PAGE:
Written by: Enis Murtezi
Freedom of speech is a valuable indicator of the capacity and institutional set-up of democracy in society. At the same time, freedom of expression is not an absolute right, but carries with it duties and restrictions that users of the online space often do not respect. In that context, on social networks, in the comments of the posts, but in the mutual communication as well, one can often notice the use of threats, insults, curses, as well as hate speech towards various groups and individuals. It does not belong to the freedom of speech and does not enjoy protection by the laws that regulate freedom of speech. In this analysis we will address the (un)safety of journalists, which is the main precondition for quality and timely information.
Freedom of speech, public appearance, public information versus the safety of journalists are inextricably linked topics that touch the most important pores of journalism. They are, in fact, one of the main indicators of the maturity of a society or democracy in a country to meet the challenges faced by journalism.
Among the main problems and challenges that have lingered in the media for years are: the poor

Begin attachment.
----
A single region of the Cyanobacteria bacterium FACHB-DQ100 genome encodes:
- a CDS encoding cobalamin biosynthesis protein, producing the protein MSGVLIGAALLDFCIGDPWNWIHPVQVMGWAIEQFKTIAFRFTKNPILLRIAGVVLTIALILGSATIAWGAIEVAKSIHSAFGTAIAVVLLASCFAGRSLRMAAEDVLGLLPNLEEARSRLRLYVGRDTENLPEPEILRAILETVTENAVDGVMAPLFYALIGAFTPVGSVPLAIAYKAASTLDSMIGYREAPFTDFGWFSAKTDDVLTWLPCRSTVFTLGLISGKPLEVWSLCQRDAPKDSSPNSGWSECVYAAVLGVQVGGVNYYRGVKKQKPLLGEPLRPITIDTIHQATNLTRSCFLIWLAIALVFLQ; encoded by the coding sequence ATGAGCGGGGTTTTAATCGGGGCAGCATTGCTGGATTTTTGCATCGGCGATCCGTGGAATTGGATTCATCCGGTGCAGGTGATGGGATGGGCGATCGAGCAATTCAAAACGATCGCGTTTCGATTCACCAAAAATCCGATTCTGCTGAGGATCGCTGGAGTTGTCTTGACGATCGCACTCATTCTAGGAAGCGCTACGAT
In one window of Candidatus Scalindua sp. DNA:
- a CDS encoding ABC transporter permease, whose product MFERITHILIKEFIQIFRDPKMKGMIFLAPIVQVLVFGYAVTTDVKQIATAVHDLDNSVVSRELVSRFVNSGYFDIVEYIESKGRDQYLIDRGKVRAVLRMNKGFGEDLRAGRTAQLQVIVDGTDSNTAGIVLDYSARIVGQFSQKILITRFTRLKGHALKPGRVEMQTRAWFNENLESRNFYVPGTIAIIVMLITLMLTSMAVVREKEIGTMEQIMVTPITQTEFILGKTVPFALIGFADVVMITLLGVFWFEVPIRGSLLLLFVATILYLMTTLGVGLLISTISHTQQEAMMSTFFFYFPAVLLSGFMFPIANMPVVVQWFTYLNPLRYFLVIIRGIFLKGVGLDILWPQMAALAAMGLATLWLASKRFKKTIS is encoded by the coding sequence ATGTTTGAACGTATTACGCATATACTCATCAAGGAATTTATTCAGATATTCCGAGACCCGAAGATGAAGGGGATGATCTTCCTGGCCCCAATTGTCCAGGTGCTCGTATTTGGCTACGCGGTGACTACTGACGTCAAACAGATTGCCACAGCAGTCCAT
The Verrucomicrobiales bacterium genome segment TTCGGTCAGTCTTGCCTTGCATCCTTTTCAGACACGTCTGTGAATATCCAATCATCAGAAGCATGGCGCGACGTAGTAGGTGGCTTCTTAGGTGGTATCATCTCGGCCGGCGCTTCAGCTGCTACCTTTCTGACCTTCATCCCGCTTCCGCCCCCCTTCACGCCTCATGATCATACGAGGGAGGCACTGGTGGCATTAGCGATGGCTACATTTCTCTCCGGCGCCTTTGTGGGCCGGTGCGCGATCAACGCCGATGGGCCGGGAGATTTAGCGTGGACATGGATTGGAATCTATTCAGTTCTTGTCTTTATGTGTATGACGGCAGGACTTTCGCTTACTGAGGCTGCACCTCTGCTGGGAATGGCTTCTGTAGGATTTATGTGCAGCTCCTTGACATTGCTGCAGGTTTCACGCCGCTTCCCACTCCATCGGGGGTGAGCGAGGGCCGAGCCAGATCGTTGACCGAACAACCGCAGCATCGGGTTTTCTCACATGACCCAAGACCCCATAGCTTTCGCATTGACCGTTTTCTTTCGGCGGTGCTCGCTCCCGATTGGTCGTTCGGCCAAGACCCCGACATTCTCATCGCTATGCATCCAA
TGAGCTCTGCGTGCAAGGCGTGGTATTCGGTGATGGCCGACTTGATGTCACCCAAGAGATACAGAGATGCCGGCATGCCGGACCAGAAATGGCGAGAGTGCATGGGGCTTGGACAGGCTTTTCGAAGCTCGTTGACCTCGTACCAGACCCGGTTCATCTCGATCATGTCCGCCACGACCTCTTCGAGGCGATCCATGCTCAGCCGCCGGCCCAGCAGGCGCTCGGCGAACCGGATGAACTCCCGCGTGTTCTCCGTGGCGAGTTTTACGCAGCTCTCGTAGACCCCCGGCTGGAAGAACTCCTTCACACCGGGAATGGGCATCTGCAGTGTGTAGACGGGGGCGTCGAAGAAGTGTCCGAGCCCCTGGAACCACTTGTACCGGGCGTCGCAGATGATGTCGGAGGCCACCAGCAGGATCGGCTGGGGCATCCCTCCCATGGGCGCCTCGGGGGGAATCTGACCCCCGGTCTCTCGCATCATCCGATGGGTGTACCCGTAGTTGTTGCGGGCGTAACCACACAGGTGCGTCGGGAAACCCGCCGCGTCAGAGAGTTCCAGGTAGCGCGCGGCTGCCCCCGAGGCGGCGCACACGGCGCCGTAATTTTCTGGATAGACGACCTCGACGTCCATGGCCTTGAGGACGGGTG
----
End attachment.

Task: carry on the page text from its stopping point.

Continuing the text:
economic situation of some journalists, the financial pressure on some of the media from various political and business centers of power, as well as attempts to influence journalism or editorial policy of a medium in a brutal manner, by threatening the security of journalists, editors or media workers.
As we have mentioned, the basic precondition for professional performance of journalistic duties and for the objective and timely informing of the citizens is exactly the safety of the journalists and media workers. Ensuring the safety of the teams of journalists also demonstrates the democratic capacity of a society, as it leaves room for journalists to practice their profession freely in order to satisfy the public interest. Therefore, the issues of journalists’ safety are one of the main indicators that the European Commission deals with when monitoring the countries that have the status of candidate countries for membership in the European Union (EU).
The annual reports of the European Commission (EC), Chapter 23, which deals with the judiciary and